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How to Cope With a Controlling Person

It is not easy to deal with or cope with a controlling person. And it is, especially, not easy to cope with it being someone that you care about. Nevertheless, a person should not be completely blinded by love. No one deserves or wants to be controlled. If they do, they may have issues that they need to deal with. In life you'll come across quite a few controlling people. However, try hard not to let that stop you from carrying on and just being yourself. Let people see you for who you are on the inside, rather than deciding based on what is shown on the outside. Maybe this article will help others to cope with controlling people. There are a lot of them out there. And although nobody has all the answers on how to deal with them, some people have managed to cope with the ones that they have run across. Understand that 'Controlling person' is a code for 'Codependent person', and coping with people with this prevalent disease can be virtually impossible- 'controlling' today will just most likely morph into some other Codependent behavior tomorrow, i.e. 'manipulative', 'bullying', or other 'aggressive' behaviors, or 'passive' equivalents. Read 'Codependent No More', a seminal work on the subject, or seek other resources, such as a Coda meeting, for more information.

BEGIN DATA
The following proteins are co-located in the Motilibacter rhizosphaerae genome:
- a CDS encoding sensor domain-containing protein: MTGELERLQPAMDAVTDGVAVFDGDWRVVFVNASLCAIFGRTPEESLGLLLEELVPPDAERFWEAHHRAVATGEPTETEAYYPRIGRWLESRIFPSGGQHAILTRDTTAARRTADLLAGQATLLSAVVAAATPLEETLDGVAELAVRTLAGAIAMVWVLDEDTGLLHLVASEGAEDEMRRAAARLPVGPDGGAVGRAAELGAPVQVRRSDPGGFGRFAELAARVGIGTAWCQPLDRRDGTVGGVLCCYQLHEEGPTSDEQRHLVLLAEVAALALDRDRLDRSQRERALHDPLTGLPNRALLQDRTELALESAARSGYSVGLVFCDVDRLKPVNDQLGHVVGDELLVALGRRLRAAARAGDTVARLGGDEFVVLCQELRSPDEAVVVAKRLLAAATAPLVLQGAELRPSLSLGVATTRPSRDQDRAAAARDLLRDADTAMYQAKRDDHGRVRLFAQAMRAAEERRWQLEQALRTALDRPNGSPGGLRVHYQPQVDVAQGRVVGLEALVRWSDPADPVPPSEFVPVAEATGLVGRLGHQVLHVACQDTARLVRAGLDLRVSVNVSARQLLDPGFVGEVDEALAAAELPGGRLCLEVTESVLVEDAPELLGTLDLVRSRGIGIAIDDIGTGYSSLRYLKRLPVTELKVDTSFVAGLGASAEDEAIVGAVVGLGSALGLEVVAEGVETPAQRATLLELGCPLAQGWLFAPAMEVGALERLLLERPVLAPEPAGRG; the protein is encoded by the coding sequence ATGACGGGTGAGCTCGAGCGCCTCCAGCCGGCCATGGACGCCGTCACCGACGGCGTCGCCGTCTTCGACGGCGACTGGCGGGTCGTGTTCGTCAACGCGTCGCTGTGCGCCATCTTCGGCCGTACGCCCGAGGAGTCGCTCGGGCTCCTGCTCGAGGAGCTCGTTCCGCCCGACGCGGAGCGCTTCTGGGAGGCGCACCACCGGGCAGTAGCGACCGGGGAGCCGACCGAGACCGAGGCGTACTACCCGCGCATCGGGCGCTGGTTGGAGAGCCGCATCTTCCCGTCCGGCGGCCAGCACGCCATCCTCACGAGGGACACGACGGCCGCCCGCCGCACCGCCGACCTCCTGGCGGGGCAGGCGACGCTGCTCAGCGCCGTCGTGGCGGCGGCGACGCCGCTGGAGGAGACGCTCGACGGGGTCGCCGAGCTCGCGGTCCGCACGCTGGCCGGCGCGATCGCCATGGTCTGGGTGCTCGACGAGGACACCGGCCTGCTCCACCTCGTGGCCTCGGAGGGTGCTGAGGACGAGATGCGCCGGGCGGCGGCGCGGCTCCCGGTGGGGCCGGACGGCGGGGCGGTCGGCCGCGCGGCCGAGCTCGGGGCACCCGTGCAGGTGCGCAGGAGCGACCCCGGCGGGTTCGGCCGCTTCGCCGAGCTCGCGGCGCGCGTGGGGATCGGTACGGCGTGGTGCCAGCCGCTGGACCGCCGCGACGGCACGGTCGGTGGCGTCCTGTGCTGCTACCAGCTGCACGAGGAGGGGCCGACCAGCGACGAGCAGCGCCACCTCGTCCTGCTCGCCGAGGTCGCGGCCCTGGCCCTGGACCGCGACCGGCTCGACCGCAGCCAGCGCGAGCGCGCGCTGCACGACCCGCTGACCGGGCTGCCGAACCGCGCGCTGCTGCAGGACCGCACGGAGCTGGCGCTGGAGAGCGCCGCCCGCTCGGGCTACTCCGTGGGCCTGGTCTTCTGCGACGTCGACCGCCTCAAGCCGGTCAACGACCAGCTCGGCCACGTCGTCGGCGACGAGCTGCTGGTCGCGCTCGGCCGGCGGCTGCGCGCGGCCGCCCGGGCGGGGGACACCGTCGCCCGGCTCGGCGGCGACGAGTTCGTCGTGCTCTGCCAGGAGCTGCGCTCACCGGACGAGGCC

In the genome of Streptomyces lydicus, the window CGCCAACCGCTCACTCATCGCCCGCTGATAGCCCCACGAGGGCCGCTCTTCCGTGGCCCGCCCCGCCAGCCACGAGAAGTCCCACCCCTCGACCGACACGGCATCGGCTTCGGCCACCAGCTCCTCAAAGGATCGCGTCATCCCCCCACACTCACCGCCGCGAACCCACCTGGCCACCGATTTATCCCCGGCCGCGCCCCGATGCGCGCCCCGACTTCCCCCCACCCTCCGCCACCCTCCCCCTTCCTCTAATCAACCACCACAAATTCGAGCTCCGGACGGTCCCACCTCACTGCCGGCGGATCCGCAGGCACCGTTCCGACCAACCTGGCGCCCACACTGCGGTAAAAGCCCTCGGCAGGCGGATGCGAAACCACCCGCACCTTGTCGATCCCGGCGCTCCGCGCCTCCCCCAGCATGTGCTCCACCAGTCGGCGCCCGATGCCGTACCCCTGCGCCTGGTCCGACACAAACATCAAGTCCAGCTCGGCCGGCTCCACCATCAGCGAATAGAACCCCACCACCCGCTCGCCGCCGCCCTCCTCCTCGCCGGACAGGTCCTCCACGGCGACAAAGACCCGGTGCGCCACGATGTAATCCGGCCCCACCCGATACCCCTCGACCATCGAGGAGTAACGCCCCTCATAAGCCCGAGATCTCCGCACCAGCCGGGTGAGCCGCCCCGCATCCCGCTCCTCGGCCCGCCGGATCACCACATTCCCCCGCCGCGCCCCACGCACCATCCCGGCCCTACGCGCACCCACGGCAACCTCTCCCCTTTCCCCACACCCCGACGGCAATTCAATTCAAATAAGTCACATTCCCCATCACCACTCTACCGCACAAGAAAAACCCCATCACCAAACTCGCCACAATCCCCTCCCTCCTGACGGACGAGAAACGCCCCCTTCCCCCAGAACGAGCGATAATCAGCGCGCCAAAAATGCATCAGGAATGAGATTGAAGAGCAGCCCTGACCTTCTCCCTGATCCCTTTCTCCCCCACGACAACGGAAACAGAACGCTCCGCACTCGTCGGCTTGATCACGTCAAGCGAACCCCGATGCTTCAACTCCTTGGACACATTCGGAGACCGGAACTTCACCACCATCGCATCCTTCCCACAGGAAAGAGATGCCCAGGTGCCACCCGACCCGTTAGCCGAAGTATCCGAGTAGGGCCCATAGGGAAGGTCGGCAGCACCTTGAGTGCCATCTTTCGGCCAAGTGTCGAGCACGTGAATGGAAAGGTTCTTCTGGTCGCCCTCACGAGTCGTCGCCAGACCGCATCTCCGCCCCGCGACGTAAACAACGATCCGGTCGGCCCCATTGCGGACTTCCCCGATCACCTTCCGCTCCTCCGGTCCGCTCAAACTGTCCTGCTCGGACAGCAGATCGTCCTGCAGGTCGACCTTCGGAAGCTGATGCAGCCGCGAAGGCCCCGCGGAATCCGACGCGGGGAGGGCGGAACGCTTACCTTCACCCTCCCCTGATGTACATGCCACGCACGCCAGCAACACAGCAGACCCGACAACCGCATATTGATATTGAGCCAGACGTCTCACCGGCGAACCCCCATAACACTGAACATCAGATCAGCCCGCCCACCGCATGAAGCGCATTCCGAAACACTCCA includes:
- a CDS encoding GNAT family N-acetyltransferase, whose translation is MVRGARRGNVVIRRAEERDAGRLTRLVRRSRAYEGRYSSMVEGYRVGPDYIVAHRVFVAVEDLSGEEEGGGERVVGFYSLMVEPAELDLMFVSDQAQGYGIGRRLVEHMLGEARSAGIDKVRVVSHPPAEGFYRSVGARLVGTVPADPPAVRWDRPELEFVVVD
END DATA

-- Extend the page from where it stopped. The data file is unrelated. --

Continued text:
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    Recognize that you are dealing with a controlling person in order to combat his or her position because they want to be able to take control of you.
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    Stand firm on the fact that you are not going to be controlled.
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    Work together. In any relationship or marriage, cooperation is vitally important. That does not mean that either person is lord and master, nor should either of you want to be. It doesn't help in building a strong relationship.
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    Point out to the controlling person that their ways are stressing you out or making you feel uncomfortable.
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    Let them know that you don't need another parent, that you have parents already.
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    Reassert the fact that you are not a child, and that being individual and responsible for one's own decisions is what adulthood is all about.